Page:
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Congressman elect apologizes to reporter after winning Montana special election

  • Greg Gianforte, right, and wife Susan, center, celebrate his win over Rob Quist for the open congressional seat at the Hilton Garden Inn Thursday night, May 25, 2017, in Bozeman, Mont. Gianforte, a technology entrepreneur, defeated Democrat Quist to continue the GOP's two-decade stronghold on the congressional seat. (Rachel Leathe/Bozeman Daily Chronicle via AP) Rachel Leathe

  • Republican Greg Gianforte addresses supporters at a hotel ballroom after winning Montana's sole congressional seat, in Bozeman, Mont., Thursday, May 25, 2017. In his speech, Gianforte apologized for a altercation at his campaign headquarters with a reporter on the eve of the special election. The altercation led to a misdemeanor assault citation. (AP Photo/Bobby Caina Calvan) Bobby Caina Calvan

  • Republican Greg Gianforte greets supporters at a hotel ballroom after winning Montana's sole congressional seat, Thursday, May 25, 2017, in Bozeman, Mont. In his speech, Gianforte apologized for a altercation at his campaign headquarters with a reporter on the eve of the special election. The altercation led to a misdemeanor assault citation. (AP Photo/Bobby Caina Calvan) Bobby Caina Calvan

  • Republican Greg Gianforte prepares to go onstage at a hotel ballroom to thank supporters after winning Montana's sole congressional seat Thursday, May 25, 2017, in Bozeman, Mont. In his speech, Gianforte apologized for a altercation at his campaign headquarters with a reporter on the eve of the special election. The altercation led to a misdemeanor assault citation. (AP Photo/Bobby Caina Calvan) Bobby Caina Calvan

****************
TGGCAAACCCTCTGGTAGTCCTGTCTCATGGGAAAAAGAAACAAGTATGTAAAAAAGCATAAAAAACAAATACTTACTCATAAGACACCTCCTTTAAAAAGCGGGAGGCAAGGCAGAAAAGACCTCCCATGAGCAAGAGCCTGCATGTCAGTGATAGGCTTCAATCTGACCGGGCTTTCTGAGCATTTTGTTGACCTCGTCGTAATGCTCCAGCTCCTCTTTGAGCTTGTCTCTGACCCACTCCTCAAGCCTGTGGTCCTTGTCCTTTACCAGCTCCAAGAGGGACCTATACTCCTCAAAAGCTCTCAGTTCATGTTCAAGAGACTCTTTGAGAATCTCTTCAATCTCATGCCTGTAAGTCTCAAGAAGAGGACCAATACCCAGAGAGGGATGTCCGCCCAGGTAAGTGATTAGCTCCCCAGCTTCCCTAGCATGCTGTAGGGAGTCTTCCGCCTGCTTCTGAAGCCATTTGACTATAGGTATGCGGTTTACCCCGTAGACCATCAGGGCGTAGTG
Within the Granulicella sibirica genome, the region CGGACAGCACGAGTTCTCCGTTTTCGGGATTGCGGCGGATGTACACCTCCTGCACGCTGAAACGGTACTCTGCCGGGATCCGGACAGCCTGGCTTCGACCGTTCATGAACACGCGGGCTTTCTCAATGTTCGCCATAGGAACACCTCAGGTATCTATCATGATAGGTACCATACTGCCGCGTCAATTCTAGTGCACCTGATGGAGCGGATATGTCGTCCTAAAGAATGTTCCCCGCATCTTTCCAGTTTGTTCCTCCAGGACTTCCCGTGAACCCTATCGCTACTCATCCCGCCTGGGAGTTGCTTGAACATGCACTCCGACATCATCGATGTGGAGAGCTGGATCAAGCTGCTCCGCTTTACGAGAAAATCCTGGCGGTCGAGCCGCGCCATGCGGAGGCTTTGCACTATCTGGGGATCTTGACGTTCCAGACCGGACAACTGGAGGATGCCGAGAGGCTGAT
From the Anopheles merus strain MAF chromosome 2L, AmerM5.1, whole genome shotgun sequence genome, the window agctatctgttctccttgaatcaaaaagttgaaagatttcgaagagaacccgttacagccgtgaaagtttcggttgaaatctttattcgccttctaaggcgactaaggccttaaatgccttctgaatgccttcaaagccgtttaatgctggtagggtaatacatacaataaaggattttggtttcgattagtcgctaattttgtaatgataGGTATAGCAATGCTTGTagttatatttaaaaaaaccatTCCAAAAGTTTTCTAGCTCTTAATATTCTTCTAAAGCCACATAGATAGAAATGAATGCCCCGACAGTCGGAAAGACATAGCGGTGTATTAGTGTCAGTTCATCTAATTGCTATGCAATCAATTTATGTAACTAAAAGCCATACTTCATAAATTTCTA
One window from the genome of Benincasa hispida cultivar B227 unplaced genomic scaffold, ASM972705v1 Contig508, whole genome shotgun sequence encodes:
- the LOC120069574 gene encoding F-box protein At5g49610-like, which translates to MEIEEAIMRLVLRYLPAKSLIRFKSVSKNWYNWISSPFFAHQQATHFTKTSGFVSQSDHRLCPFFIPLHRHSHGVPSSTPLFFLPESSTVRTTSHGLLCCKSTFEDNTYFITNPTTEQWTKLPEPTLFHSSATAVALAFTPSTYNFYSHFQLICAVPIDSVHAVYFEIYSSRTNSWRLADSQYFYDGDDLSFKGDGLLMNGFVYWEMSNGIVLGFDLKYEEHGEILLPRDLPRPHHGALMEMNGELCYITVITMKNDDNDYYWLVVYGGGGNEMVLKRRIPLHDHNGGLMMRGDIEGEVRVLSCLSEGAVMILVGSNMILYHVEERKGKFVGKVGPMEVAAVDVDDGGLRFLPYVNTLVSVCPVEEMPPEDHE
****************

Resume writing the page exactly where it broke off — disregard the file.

• The stage is prepared for the arrival of Republican congressional candidate Greg Gianforte, who was seeking to become Montana's sole member in the U.S. House, at a hotel in Bozeman, Mont., Thursday, May 25, 2017. Gianforte won Montana's only U.S. House seat on Thursday despite being charged a day earlier with assault after witnesses said he grabbed a reporter by the neck and threw him to the ground. (AP Photo/Bobby Caina Calvan). Bobby Caina Calvan

  • Supporters of Republican congressional candidate Greg Gianforte await returns on election night in a ballroom of a hotel in Bozeman, Mont., Thursday, May 25, 2017. Gianforte won Montana's only U.S. House seat on Thursday despite being charged a day earlier with assault after witnesses said he grabbed a reporter by the neck and threw him to the ground. (AP Photo/Bobby Caina Calvan) Bobby Caina Calvan

  • FILE - In this March 6, 2017 file photo technology entrepreneur Greg Gianforte speaks to Republican delegates before a candidate forum in Helena, Mont. Gianforte won Montana's only U.S. House seat on Thursday, May 25, despite being charged a day earlier with assault after witnesses said he grabbed a reporter by the neck and threw him to the ground. (AP Photo/Matt Volz, File) Matt Volz

  • FILE - In this May 11, 2017, file photo Republican Greg Gianforte, right, welcomes Donald Trump Jr., the U.S. president's son, onto the stage at a rally in East Helena, Mont. Gianforte won Montana's only U.S. House seat on Thursday, May 25, despite being charged a day earlier with assault after witnesses said he grabbed a reporter by the neck and threw him to the ground. (AP Photo/Bobby Caina Calvan, File) Bobby Caina Calvan

  • Gallatin County Sheriff Brian Gootkin answers questions Thursday, May 25, 2017, at a Bozeman, Mont., press conference about Montana congressional candidate Greg Gianforte's misdemeanor assault charge for attacking a reporter on Wednesday. (Rachel Leathe /Bozeman Daily Chronicle via AP) Rachel Leathe